Japanese Coal Mining Industry.
1. We concur in United Kingdom view that the Allied Council should examine the plan prepared by the Japanese. From your reports it does not appear that you have been provided with details of the Japanese plan. In these circumstances discussion in Allied Council on Wednesday should be general. You should request the necessary information before governments you represent are committed to approval of a definite scheme.
2. Nationalisation. In discussion you should support the principle of nationalisation of the Zaibatsu mines along the lines of the United Kingdom views mentioned in your 19  with which we are in accord. However, as this is a question of policy on which FEC has not reached a conclusion you should take the line that the other governments who are directly concerned with occupation policy for Japan, i.e., all members of FEC, should have an opportunity to discuss this principle and therefore you should recommend that while the Allied Council should assist General MacArthur by stating its views final decision should await a statement of policy by FEC. For your own information we intend to take up this question at once with FEC.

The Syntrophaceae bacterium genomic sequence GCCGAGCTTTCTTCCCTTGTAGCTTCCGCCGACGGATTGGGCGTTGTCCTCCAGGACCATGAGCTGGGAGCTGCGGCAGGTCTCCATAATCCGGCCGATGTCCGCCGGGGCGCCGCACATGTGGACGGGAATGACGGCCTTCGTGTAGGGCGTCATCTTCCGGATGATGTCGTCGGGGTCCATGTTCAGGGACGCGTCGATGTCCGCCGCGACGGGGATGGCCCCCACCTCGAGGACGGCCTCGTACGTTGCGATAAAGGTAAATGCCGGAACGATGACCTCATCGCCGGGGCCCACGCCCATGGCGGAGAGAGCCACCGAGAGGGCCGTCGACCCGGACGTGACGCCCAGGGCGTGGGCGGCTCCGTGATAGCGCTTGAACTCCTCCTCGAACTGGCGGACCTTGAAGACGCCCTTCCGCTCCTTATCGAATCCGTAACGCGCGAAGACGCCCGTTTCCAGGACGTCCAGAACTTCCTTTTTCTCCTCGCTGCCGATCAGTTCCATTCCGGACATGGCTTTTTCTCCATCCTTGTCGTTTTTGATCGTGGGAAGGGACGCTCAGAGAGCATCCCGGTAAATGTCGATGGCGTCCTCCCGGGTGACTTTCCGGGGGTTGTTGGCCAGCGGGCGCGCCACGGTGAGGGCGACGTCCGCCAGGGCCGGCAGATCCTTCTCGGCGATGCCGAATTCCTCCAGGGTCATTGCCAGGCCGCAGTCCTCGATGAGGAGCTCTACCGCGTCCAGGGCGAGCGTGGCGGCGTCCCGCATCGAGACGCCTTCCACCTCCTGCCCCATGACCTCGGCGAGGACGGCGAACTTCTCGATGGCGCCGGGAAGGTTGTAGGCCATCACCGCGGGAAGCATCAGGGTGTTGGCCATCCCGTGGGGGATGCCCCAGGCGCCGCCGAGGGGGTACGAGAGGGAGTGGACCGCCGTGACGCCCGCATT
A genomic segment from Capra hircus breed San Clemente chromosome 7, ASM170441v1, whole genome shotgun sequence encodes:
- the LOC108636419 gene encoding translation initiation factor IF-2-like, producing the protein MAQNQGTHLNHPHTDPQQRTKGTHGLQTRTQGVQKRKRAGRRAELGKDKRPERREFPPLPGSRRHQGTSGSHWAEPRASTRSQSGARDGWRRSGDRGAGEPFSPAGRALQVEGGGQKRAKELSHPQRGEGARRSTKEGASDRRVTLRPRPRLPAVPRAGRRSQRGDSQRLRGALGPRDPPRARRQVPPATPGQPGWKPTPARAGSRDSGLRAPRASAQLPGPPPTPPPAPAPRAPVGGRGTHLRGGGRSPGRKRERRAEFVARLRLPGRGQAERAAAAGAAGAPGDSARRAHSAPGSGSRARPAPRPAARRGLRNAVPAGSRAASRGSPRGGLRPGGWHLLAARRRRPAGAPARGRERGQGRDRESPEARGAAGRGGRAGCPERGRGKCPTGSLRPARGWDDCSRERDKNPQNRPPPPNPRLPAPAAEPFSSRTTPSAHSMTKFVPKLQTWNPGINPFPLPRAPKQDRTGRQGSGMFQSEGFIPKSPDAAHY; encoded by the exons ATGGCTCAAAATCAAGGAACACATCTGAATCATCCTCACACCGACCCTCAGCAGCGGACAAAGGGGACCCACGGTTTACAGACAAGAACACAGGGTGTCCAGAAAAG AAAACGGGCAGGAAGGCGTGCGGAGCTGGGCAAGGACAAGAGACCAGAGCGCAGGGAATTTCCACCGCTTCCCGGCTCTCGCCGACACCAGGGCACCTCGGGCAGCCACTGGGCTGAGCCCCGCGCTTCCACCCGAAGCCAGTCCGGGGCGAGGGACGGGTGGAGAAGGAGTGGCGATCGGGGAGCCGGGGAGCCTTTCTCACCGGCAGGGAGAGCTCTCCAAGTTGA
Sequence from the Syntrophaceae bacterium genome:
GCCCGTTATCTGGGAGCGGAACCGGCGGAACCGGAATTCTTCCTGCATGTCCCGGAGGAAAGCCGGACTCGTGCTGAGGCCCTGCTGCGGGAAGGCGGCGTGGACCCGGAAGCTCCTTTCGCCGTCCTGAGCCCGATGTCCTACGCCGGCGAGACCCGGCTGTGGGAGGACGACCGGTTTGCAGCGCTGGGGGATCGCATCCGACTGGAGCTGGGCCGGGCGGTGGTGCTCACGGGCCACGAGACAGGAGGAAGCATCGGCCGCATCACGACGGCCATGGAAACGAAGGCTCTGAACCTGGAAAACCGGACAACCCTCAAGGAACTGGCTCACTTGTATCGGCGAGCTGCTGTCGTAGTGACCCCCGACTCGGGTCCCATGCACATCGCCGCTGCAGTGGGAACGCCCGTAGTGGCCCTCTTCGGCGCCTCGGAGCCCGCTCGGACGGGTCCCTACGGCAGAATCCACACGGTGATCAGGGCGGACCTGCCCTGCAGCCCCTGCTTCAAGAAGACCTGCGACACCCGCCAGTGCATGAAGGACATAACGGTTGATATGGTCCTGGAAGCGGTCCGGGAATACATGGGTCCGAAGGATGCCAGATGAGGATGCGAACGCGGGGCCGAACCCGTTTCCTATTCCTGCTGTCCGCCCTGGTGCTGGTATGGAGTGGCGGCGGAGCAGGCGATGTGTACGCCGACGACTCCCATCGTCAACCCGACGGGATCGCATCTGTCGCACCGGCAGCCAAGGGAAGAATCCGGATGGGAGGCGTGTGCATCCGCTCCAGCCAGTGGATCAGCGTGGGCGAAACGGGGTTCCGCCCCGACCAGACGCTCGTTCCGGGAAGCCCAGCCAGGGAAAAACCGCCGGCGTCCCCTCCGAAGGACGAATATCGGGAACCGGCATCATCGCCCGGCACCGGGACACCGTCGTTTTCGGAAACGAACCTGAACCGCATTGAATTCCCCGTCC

3. Management. As SCAP was authorised in the general directive issued to him by the President (vide FEAC 3 ) to take all necessary action to see that production was effectively organised, it would be appropriate for the Allied Council to advise on implementation of this policy. We favour a government organisation for management of all the mines. The principle in paragraph 4 of your 19 is therefore approved but limitation to a specific period might raise difficulties.
4. Supervision. SCAP is also required to supervise Japanese operation of industries where necessary and it would appear from your 17  that this should be carried out in coal mining industry. As United Kingdom paper recommends Japanese should bear costs of supervision. We would make the following comment for your guidance. Dominion's Office inform us that they have asked UKLM  to draw your attention to United Kingdom memo on future organisation of Japanese economy. We note that this suggests 'United Nations' supervision. We do not disagree with the principle but feel that it would be more appropriate at present to discuss the question in terms of 'Allied' supervision. Our reasons are (A) ACJ is not an appropriate body for discussion of long term i.e. post occupation policy (B) It would be competent for ACJ to advise on arrangements for 'Allied' supervision which in practice would mean supervision by SCAP (C) 'Allied' supervision would not prejudice subsequent adoption by appropriate international procedure of post occupation United Nations supervision.